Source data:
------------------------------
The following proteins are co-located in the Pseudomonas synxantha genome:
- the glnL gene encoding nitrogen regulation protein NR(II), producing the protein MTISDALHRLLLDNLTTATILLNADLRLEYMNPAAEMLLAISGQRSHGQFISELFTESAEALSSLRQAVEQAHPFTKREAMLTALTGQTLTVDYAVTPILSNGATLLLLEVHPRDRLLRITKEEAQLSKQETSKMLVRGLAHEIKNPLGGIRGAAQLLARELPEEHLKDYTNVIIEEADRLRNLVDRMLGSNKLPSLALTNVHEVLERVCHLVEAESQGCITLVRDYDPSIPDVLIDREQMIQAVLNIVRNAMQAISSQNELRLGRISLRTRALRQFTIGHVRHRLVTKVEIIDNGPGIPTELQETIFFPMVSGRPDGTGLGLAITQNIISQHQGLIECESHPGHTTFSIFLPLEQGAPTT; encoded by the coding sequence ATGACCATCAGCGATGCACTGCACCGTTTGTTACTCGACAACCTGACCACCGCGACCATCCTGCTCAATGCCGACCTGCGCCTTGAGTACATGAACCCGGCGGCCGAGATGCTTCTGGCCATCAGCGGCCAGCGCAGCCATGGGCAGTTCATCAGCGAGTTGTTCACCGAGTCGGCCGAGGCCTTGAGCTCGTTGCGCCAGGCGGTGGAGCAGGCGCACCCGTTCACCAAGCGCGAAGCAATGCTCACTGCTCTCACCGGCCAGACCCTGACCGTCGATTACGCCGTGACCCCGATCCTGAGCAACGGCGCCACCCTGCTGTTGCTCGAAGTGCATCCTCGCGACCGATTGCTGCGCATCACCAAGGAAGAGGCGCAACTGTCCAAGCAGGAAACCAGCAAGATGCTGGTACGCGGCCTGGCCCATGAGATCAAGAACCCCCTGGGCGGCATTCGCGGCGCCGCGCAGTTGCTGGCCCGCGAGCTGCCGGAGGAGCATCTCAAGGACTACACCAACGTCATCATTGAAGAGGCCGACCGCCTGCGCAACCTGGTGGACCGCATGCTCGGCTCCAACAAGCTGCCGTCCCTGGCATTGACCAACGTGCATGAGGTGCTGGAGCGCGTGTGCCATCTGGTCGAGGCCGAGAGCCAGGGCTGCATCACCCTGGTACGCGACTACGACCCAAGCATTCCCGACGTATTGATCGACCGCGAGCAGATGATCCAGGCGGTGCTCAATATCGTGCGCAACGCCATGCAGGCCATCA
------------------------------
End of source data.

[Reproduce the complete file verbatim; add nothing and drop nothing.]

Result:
The following proteins are co-located in the Pseudomonas synxantha genome:
- the glnL gene encoding nitrogen regulation protein NR(II), producing the protein MTISDALHRLLLDNLTTATILLNADLRLEYMNPAAEMLLAISGQRSHGQFISELFTESAEALSSLRQAVEQAHPFTKREAMLTALTGQTLTVDYAVTPILSNGATLLLLEVHPRDRLLRITKEEAQLSKQETSKMLVRGLAHEIKNPLGGIRGAAQLLARELPEEHLKDYTNVIIEEADRLRNLVDRMLGSNKLPSLALTNVHEVLERVCHLVEAESQGCITLVRDYDPSIPDVLIDREQMIQAVLNIVRNAMQAISSQNELRLGRISLRTRALRQFTIGHVRHRLVTKVEIIDNGPGIPTELQETIFFPMVSGRPDGTGLGLAITQNIISQHQGLIECESHPGHTTFSIFLPLEQGAPTT; encoded by the coding sequence ATGACCATCAGCGATGCACTGCACCGTTTGTTACTCGACAACCTGACCACCGCGACCATCCTGCTCAATGCCGACCTGCGCCTTGAGTACATGAACCCGGCGGCCGAGATGCTTCTGGCCATCAGCGGCCAGCGCAGCCATGGGCAGTTCATCAGCGAGTTGTTCACCGAGTCGGCCGAGGCCTTGAGCTCGTTGCGCCAGGCGGTGGAGCAGGCGCACCCGTTCACCAAGCGCGAAGCAATGCTCACTGCTCTCACCGGCCAGACCCTGACCGTCGATTACGCCGTGACCCCGATCCTGAGCAACGGCGCCACCCTGCTGTTGCTCGAAGTGCATCCTCGCGACCGATTGCTGCGCATCACCAAGGAAGAGGCGCAACTGTCCAAGCAGGAAACCAGCAAGATGCTGGTACGCGGCCTGGCCCATGAGATCAAGAACCCCCTGGGCGGCATTCGCGGCGCCGCGCAGTTGCTGGCCCGCGAGCTGCCGGAGGAGCATCTCAAGGACTACACCAACGTCATCATTGAAGAGGCCGACCGCCTGCGCAACCTGGTGGACCGCATGCTCGGCTCCAACAAGCTGCCGTCCCTGGCATTGACCAACGTGCATGAGGTGCTGGAGCGCGTGTGCCATCTGGTCGAGGCCGAGAGCCAGGGCTGCATCACCCTGGTACGCGACTACGACCCAAGCATTCCCGACGTATTGATCGACCGCGAGCAGATGATCCAGGCGGTGCTCAATATCGTGCGCAACGCCATGCAGGCCATCA